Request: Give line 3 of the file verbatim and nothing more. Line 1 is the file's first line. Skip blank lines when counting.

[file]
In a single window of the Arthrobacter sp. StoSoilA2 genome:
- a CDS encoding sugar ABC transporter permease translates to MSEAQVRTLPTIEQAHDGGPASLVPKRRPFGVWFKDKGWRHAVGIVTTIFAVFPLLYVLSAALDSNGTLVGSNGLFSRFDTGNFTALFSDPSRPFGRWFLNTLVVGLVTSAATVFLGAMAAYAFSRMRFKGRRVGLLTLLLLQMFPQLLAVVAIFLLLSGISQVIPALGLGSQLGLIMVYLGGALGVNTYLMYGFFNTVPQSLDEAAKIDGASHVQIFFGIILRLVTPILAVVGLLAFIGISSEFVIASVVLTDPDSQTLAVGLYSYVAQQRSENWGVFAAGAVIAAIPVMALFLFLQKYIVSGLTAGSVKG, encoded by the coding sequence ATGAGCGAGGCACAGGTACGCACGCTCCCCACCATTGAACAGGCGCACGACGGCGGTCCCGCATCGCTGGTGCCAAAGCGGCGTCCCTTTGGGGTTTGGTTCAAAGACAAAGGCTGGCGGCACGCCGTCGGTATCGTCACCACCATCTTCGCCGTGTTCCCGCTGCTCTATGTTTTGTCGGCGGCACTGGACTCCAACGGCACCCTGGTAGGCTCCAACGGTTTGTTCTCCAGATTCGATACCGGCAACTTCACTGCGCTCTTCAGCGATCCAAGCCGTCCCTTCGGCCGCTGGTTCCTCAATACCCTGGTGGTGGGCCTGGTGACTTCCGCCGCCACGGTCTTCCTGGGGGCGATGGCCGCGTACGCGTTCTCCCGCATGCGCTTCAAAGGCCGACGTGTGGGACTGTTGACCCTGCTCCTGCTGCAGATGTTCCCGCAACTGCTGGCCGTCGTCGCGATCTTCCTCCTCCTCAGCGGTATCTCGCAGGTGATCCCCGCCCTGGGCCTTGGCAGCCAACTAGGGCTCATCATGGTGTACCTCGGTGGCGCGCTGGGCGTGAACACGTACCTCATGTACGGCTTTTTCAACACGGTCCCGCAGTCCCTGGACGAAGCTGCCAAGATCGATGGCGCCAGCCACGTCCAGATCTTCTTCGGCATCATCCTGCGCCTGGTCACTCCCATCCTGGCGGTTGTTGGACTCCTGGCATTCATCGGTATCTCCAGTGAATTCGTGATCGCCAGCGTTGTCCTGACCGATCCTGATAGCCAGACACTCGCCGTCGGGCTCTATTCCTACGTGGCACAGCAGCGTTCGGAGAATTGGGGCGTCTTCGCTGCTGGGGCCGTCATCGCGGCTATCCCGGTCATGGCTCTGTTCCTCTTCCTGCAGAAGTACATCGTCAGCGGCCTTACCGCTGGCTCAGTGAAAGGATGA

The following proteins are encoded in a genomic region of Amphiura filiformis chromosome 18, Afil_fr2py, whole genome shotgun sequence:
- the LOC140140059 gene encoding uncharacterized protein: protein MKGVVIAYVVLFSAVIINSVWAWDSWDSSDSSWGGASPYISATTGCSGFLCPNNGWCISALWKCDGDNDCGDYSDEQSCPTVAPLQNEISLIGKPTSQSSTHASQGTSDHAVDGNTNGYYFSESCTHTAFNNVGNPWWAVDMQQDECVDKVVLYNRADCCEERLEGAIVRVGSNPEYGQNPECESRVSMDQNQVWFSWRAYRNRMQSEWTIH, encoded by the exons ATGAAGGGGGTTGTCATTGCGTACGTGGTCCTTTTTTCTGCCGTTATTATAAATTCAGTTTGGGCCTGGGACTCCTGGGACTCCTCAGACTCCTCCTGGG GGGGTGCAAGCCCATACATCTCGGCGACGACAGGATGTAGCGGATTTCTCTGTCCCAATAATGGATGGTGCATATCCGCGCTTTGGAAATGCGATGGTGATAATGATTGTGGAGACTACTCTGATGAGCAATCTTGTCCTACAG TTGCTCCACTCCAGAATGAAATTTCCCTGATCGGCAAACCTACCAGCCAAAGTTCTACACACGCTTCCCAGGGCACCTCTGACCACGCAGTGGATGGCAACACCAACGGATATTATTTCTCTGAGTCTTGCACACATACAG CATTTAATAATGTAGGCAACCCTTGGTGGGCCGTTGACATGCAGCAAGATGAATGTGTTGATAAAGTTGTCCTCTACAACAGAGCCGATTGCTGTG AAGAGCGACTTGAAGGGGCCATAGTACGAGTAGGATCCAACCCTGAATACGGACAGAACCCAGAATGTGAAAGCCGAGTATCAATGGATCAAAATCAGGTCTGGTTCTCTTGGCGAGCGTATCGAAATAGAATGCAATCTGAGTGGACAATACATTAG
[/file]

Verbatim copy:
The following proteins are encoded in a genomic region of Amphiura filiformis chromosome 18, Afil_fr2py, whole genome shotgun sequence: